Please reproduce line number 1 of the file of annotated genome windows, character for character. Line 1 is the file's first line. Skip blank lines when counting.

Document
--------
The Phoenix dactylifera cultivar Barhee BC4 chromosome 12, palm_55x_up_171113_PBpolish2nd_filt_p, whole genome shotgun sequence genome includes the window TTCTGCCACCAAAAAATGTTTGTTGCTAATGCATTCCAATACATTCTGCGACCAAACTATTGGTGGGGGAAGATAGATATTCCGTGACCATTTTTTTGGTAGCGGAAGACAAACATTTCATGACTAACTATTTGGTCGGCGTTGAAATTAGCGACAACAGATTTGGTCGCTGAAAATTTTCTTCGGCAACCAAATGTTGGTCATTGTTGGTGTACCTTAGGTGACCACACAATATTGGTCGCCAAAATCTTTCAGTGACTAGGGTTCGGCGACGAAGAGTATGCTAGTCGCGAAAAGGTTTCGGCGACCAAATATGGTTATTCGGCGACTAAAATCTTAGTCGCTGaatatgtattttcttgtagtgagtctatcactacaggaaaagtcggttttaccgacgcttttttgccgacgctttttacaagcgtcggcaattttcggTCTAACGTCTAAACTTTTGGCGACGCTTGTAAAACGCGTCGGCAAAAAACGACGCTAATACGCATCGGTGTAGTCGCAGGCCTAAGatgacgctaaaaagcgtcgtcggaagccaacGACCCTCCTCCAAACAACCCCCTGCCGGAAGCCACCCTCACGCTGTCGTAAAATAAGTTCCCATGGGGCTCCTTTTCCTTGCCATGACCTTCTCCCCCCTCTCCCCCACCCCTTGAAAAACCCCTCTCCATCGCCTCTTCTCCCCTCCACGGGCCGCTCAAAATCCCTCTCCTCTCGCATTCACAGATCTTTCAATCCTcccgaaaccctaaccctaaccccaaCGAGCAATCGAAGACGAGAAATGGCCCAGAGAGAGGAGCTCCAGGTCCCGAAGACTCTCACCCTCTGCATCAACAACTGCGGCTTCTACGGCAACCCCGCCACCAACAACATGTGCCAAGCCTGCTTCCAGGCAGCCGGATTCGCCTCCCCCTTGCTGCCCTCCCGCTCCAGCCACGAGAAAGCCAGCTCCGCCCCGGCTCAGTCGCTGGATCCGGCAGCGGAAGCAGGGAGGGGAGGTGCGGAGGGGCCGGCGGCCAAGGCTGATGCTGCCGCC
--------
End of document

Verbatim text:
The Phoenix dactylifera cultivar Barhee BC4 chromosome 12, palm_55x_up_171113_PBpolish2nd_filt_p, whole genome shotgun sequence genome includes the window TTCTGCCACCAAAAAATGTTTGTTGCTAATGCATTCCAATACATTCTGCGACCAAACTATTGGTGGGGGAAGATAGATATTCCGTGACCATTTTTTTGGTAGCGGAAGACAAACATTTCATGACTAACTATTTGGTCGGCGTTGAAATTAGCGACAACAGATTTGGTCGCTGAAAATTTTCTTCGGCAACCAAATGTTGGTCATTGTTGGTGTACCTTAGGTGACCACACAATATTGGTCGCCAAAATCTTTCAGTGACTAGGGTTCGGCGACGAAGAGTATGCTAGTCGCGAAAAGGTTTCGGCGACCAAATATGGTTATTCGGCGACTAAAATCTTAGTCGCTGaatatgtattttcttgtagtgagtctatcactacaggaaaagtcggttttaccgacgcttttttgccgacgctttttacaagcgtcggcaattttcggTCTAACGTCTAAACTTTTGGCGACGCTTGTAAAACGCGTCGGCAAAAAACGACGCTAATACGCATCGGTGTAGTCGCAGGCCTAAGatgacgctaaaaagcgtcgtcggaagccaacGACCCTCCTCCAAACAACCCCCTGCCGGAAGCCACCCTCACGCTGTCGTAAAATAAGTTCCCATGGGGCTCCTTTTCCTTGCCATGACCTTCTCCCCCCTCTCCCCCACCCCTTGAAAAACCCCTCTCCATCGCCTCTTCTCCCCTCCACGGGCCGCTCAAAATCCCTCTCCTCTCGCATTCACAGATCTTTCAATCCTcccgaaaccctaaccctaaccccaaCGAGCAATCGAAGACGAGAAATGGCCCAGAGAGAGGAGCTCCAGGTCCCGAAGACTCTCACCCTCTGCATCAACAACTGCGGCTTCTACGGCAACCCCGCCACCAACAACATGTGCCAAGCCTGCTTCCAGGCAGCCGGATTCGCCTCCCCCTTGCTGCCCTCCCGCTCCAGCCACGAGAAAGCCAGCTCCGCCCCGGCTCAGTCGCTGGATCCGGCAGCGGAAGCAGGGAGGGGAGGTGCGGAGGGGCCGGCGGCCAAGGCTGATGCTGCCGCC